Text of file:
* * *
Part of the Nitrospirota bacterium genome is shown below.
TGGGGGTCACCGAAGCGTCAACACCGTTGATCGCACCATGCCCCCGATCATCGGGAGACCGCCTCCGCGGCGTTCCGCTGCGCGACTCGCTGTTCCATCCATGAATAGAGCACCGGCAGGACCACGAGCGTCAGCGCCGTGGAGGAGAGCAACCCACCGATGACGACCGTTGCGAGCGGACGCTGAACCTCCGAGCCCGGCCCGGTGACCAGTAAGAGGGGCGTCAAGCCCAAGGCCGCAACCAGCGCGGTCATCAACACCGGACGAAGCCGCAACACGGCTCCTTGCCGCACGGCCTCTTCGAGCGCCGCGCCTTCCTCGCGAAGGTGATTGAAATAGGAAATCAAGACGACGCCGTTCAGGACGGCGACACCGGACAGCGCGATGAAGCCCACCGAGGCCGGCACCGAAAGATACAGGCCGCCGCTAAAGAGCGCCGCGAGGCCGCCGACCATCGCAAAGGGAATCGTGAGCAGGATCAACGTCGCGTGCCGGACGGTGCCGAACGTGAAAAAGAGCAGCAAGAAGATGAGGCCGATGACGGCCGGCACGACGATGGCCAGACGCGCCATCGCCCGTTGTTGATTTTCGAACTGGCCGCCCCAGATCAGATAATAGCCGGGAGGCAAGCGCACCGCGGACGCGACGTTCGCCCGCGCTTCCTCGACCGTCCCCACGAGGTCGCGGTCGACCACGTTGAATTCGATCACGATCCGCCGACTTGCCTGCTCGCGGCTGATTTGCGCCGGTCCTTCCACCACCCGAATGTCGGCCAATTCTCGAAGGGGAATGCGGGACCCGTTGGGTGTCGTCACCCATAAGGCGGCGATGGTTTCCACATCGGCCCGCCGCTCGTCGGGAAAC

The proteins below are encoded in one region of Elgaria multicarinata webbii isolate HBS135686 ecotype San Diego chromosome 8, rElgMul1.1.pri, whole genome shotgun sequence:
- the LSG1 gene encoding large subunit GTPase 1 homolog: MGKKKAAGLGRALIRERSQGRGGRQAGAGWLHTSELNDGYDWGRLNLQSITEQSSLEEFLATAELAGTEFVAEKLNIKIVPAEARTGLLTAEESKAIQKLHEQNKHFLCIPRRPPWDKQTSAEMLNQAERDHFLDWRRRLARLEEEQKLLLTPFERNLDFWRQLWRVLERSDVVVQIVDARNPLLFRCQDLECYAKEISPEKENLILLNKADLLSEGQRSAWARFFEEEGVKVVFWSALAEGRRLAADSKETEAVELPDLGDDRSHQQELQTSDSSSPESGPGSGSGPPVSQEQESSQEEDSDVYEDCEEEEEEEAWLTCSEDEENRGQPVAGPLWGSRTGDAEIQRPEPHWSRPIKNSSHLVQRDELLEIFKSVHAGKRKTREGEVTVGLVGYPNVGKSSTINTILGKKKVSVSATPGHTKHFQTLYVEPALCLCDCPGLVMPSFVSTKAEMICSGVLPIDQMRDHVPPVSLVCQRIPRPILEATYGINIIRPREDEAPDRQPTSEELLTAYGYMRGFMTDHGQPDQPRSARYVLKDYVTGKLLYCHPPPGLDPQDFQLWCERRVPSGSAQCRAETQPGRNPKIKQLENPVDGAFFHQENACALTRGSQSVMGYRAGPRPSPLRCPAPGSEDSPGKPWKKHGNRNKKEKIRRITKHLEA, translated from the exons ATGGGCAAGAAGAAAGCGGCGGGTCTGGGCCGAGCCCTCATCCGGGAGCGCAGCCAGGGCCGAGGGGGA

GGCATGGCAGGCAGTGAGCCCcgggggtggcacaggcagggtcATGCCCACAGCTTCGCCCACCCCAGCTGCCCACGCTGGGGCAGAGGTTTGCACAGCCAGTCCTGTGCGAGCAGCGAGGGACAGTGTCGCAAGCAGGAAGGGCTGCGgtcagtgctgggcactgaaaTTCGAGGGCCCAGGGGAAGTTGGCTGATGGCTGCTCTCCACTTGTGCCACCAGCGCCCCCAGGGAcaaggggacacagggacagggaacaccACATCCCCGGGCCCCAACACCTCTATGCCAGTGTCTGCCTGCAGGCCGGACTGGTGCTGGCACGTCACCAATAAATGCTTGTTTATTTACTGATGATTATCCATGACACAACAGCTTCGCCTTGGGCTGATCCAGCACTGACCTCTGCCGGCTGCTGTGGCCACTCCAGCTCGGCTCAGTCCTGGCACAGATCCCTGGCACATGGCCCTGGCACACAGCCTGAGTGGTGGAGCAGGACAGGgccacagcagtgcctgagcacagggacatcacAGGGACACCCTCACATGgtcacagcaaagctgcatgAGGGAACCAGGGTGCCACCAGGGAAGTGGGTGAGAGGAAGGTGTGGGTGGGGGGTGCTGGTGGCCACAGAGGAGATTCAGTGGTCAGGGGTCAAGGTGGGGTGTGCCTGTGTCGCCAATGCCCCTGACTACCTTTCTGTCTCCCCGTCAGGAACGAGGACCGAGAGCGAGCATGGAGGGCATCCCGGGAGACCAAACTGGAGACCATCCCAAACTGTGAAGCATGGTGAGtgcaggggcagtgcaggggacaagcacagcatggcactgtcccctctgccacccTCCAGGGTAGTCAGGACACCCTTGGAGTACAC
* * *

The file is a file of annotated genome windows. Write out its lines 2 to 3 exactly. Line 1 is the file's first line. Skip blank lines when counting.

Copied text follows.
TGGGGGTCACCGAAGCGTCAACACCGTTGATCGCACCATGCCCCCGATCATCGGGAGACCGCCTCCGCGGCGTTCCGCTGCGCGACTCGCTGTTCCATCCATGAATAGAGCACCGGCAGGACCACGAGCGTCAGCGCCGTGGAGGAGAGCAACCCACCGATGACGACCGTTGCGAGCGGACGCTGAACCTCCGAGCCCGGCCCGGTGACCAGTAAGAGGGGCGTCAAGCCCAAGGCCGCAACCAGCGCGGTCATCAACACCGGACGAAGCCGCAACACGGCTCCTTGCCGCACGGCCTCTTCGAGCGCCGCGCCTTCCTCGCGAAGGTGATTGAAATAGGAAATCAAGACGACGCCGTTCAGGACGGCGACACCGGACAGCGCGATGAAGCCCACCGAGGCCGGCACCGAAAGATACAGGCCGCCGCTAAAGAGCGCCGCGAGGCCGCCGACCATCGCAAAGGGAATCGTGAGCAGGATCAACGTCGCGTGCCGGACGGTGCCGAACGTGAAAAAGAGCAGCAAGAAGATGAGGCCGATGACGGCCGGCACGACGATGGCCAGACGCGCCATCGCCCGTTGTTGATTTTCGAACTGGCCGCCCCAGATCAGATAATAGCCGGGAGGCAAGCGCACCGCGGACGCGACGTTCGCCCGCGCTTCCTCGACCGTCCCCACGAGGTCGCGGTCGACCACGTTGAATTCGATCACGATCCGCCGACTTGCCTGCTCGCGGCTGATTTGCGCCGGTCCTTCCACCACCCGAATGTCGGCCAATTCTCGAAGGGGAATGCGGGACCCGTTGGGTGTCGTCACCCATAAGGCGGCGATGGTTTCCACATCGGCCCGCCGCTCGTCGGGAAAC

The proteins below are encoded in one region of Elgaria multicarinata webbii isolate HBS135686 ecotype San Diego chromosome 8, rElgMul1.1.pri, whole genome shotgun sequence: